Film review: The Innocents reminded me of British ghost novels that I used to read at the university. It is a very elegantly filmed piece of art, based on a ghost novel The Turn of the Screw (1898). It does not abound with special effects typical of Hollywood horror movies - the ghostly appearances are minimal and take place only as distant visions or reflections, but this is what makes the film unique in its own way. It is scary only when it is supposed to be, and not more, while the rest of the story is a very careful observation of the relationship between the new governess and the children. We spend most of the time trying to figure out whether the two little innocents are involved in the conspiracy with ghosts or it is all only the heroine's visions, but this is exactly how it is supposed to be. Watch it and try to guess yourself!

"The Innocents" Trailer

Directed by
Jack Clayton
Story
Henry James (novel)
Music
Georges Auric
Screenshot from "Carnival of Souls"
Screenshot from "Carnival of Souls" | Source

Carnival of Souls (1962)

The story: Mary Henry (played by Candace Hilligos) survived a tragic car accident, but a week later became haunted by the visions of dead people. No matter how hard she tries to escape them, they are becoming more frequent until they finally capture her.

Film review: Carnival of Souls somehow reminded me of Hitchcock. I even think that the film could have been directed by him. There is everything in it to make it a valuable film with a great deal of mystery and suspense and it is one of those films where you cannot tell everything without spoiling it. Despite the low budget,Carnival of Souls delivers everything the viewer would expect from a good horror movie. Even the acting is more natural than in many other films of the genre, especially in our days. In addition, the visuals are nicely wrapped in church organ music which sounds soothing in the beginning and gets more disturbing towards the end, making us more and more involved in the story that is constantly balancing on the edge between real life drama and a spiritual journey. A must see!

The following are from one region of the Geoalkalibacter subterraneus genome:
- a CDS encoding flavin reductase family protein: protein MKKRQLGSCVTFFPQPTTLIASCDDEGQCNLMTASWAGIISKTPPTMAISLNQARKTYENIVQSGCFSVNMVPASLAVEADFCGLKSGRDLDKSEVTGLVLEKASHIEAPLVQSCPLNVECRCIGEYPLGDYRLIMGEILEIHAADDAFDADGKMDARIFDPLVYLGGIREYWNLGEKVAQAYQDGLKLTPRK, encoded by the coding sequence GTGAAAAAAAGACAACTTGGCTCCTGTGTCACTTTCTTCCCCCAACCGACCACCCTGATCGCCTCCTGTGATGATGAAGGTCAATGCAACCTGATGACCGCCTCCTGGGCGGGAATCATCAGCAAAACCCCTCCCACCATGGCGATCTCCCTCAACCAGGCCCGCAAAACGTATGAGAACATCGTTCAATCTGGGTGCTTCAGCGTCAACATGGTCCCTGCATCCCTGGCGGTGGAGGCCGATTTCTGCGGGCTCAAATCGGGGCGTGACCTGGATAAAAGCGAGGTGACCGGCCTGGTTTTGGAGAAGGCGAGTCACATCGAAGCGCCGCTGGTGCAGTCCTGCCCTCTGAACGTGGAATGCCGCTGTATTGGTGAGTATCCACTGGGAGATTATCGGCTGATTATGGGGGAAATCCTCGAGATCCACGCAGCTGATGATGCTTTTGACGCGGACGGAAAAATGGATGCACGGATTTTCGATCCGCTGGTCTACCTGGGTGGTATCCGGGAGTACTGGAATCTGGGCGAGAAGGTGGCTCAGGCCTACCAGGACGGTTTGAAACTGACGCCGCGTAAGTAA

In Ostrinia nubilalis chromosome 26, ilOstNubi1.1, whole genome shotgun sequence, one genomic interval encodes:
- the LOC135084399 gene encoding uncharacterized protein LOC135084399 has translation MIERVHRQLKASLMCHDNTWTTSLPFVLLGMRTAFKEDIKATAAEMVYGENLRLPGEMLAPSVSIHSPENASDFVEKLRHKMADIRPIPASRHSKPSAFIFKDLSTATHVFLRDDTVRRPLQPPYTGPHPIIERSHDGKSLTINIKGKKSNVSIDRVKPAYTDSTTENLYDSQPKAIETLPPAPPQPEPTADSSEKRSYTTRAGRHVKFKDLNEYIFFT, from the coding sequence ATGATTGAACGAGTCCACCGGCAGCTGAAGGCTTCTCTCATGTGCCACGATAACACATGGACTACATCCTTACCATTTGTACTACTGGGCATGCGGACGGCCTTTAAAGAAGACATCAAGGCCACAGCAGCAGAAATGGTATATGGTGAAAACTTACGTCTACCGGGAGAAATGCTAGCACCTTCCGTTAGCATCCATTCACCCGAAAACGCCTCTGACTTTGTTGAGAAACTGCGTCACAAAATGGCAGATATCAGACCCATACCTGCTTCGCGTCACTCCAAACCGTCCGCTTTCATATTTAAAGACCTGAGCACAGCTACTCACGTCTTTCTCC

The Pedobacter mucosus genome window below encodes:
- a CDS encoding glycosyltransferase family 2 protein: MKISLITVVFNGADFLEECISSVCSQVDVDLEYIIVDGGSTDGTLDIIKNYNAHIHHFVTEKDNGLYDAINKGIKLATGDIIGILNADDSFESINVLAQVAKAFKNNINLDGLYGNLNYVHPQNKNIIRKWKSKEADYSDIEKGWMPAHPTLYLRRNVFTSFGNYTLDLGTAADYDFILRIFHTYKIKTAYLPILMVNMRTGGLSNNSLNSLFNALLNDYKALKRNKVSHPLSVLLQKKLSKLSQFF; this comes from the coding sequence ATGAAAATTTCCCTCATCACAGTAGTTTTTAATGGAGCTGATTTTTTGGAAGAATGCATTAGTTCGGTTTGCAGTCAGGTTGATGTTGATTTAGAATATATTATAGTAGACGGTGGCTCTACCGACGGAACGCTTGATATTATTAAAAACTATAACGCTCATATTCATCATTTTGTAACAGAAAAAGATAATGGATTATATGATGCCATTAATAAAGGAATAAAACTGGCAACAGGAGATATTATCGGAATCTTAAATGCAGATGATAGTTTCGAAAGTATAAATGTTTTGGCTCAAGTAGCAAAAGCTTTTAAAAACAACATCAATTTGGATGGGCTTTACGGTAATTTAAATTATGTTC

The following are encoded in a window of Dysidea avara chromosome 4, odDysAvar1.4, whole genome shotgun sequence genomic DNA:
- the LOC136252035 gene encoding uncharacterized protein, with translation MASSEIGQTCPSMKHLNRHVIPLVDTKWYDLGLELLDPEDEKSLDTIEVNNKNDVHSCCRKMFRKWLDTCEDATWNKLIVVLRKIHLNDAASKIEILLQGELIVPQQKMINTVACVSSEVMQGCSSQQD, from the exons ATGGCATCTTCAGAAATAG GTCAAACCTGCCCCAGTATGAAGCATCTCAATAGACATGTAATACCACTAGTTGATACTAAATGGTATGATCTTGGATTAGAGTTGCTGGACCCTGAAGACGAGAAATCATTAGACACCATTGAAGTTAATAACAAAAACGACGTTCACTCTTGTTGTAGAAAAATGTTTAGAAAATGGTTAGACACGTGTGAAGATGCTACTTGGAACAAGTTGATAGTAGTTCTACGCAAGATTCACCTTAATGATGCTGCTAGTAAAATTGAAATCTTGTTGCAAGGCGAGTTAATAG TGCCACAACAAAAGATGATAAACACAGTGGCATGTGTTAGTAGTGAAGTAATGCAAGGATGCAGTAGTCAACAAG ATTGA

"Carnival of Souls" Trailer

Directed by
Herk Harvey
Story
Herk Harvey
Music
Gene Moore

"The Haunting" Trailer

The Haunting (1963)

The story: a scientist invites two female assistants to a lonely house on the hill which is believed to be haunted by evil. Numerous rumours say that all the previous owners of the house died under mysterious circumstances. Dr John Markway (the scientist) is planning to spend several weeks in the house with the purpose of exploring the nature of the paranormal activities, however, after their arrival, one of the assistants starts losing her mind.

Film review: after watching several pseudo ghost movies that had nothing to do with the genre, I was finally satisfied when I came across The Haunting. It has everything a horror film of the black and white era should possess, with the cinematography being one of the greatest achievements of this masterpiece. Davis Boulton did a great job of daring to play with camera angles and movements to show us all the wickedness of the haunted house. Combined with extreme sound effects, the visuals create an unforgettable cinematic experience called The Haunting.

Directed by
Robert Wise
Story
Shirley Jackson
Music
Humphrey Searle

Which of the films did you like the most?